Pitfalls

Dead end writing– how to find your way out

Share

It’s a common writing pitfall — writing yourself into a dead end. Like a locomotive, you are chugging along, gaining speed and then, all of the sudden, your writing begins to lose steam. What was once a

dead end writing

(Flickr: Shankar S.)

steady pace is now a painful slog. And no matter how hard you try to get yourself back into high gear, you just can’t seem to gain traction.

Read: Six superstar qualities of successful writers

So, you’ve written yourself into a corner. Frustrating? It sure is. But, there are fixes for such a thing.

Find us on Facebook!

Avoid dead end writing

  • Ask yourself if you have stayed true to the integrity of your characters’ true path. It could be that you have detoured away from your original intentions because the story is taking you on some new journey. Go back. Read your narrative up to this point and reflect on where you veered off course toward the dead end and why. It could be that you are now on some newer, better road.
  • Consider whether or not you are still passionate about the story. If you aren’t then that is a big warning sign. Dead end writing doesn’t just happen. If you have lost passion and focus, then your reader will, too. Think about possible new character pairings. Or this might be the time to toss in a plausible, but mind-blowing shift in the plot to keep everyone awake — including yourself.
  • Be prepared to revise or completely delete any sections or chapters that have led you astray. It may be just a paragraph or a very simple few lines that have slowed down your pace and muddied up your overall vision. Be brave — cut the offending passages.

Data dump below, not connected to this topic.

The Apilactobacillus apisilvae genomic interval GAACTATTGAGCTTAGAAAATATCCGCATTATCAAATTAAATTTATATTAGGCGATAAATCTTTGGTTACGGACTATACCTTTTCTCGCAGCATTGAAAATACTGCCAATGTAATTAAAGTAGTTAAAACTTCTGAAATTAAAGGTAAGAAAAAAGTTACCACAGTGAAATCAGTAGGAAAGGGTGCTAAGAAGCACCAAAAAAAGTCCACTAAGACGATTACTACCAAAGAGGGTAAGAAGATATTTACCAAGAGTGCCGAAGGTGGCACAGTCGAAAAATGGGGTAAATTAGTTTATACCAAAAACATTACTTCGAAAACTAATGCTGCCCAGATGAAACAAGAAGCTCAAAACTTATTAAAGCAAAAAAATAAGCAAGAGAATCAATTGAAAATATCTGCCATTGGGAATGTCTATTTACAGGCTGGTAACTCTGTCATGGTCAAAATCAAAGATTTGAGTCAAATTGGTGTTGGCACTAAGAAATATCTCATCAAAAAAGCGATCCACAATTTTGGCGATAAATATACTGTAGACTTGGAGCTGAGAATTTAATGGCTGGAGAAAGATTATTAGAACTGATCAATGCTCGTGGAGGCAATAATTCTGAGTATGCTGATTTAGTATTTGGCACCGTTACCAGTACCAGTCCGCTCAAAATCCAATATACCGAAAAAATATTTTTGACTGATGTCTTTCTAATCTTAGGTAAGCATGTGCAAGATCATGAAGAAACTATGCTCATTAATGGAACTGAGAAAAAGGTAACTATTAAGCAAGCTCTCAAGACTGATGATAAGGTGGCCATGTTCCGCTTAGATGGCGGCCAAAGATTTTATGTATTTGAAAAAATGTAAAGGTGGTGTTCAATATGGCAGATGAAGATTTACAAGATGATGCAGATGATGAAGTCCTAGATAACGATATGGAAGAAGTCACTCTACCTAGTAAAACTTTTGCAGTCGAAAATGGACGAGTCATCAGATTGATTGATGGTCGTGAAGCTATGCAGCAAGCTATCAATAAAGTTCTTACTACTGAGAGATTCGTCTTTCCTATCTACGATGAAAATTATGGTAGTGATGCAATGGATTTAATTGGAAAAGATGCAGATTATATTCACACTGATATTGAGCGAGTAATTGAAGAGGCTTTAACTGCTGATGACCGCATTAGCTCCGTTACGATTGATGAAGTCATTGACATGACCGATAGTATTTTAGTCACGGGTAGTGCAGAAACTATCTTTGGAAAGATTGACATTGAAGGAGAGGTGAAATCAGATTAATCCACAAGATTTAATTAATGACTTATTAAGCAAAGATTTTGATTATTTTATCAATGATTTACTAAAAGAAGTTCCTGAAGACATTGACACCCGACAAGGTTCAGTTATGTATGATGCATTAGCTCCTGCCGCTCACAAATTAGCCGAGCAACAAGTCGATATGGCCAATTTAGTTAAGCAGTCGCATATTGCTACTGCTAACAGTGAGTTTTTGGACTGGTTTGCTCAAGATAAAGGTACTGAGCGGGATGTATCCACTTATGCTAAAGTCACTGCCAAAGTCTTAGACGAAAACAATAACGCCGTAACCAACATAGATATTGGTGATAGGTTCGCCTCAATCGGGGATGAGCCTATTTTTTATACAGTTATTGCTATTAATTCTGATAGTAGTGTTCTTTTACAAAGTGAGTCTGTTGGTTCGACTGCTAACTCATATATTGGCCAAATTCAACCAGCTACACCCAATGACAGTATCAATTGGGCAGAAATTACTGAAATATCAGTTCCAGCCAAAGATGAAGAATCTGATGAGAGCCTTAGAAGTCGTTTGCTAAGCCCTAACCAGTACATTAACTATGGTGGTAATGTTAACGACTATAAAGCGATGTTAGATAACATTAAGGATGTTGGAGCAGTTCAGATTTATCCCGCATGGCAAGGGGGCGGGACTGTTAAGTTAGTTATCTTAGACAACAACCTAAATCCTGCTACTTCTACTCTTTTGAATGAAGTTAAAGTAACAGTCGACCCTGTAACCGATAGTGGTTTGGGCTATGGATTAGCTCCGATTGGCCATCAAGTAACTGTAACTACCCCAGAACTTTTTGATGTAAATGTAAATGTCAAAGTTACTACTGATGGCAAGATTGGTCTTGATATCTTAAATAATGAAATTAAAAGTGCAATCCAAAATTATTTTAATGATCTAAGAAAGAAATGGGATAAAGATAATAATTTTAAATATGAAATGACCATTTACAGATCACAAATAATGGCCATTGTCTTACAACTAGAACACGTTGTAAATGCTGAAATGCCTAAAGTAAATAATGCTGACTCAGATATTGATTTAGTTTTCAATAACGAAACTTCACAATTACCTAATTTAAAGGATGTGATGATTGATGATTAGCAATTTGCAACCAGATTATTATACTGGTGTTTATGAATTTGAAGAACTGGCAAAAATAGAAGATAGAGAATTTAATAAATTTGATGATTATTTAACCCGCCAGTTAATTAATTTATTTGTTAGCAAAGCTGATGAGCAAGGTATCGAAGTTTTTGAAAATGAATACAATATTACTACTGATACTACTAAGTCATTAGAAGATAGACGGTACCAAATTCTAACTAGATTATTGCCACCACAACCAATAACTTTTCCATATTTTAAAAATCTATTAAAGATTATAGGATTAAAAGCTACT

• Step away and gain some clarity. It could be that it’s not your story, but your writing soul that has hit a dead end. Writers are human, after all, and we grow tired. The time away may help you gain some real perspective.
  • Reach out to a trusted writing colleague and ask for their input. He may have experienced his own writing dead end and have thoughts on how to guide you. Or let him actually read your manuscript and offer an unbiased, fresh look at where he thinks the story will or should go. This will give you a clue to where and how to adjust the narrative accordingly.
  • Finally, dream. Literally ask your subconscious to reveal a new path as a you dream. This is a very real way to tap into your own intuitive spirit to recapture the direction of your story and the power of its message.

Kerri S. Mabee is managing editor at EducatedWriter.com and founder of Breeze Media & Communications. Learn more about her at kerrismabee.com.

 

Kerri S. Mabee

Leave a Reply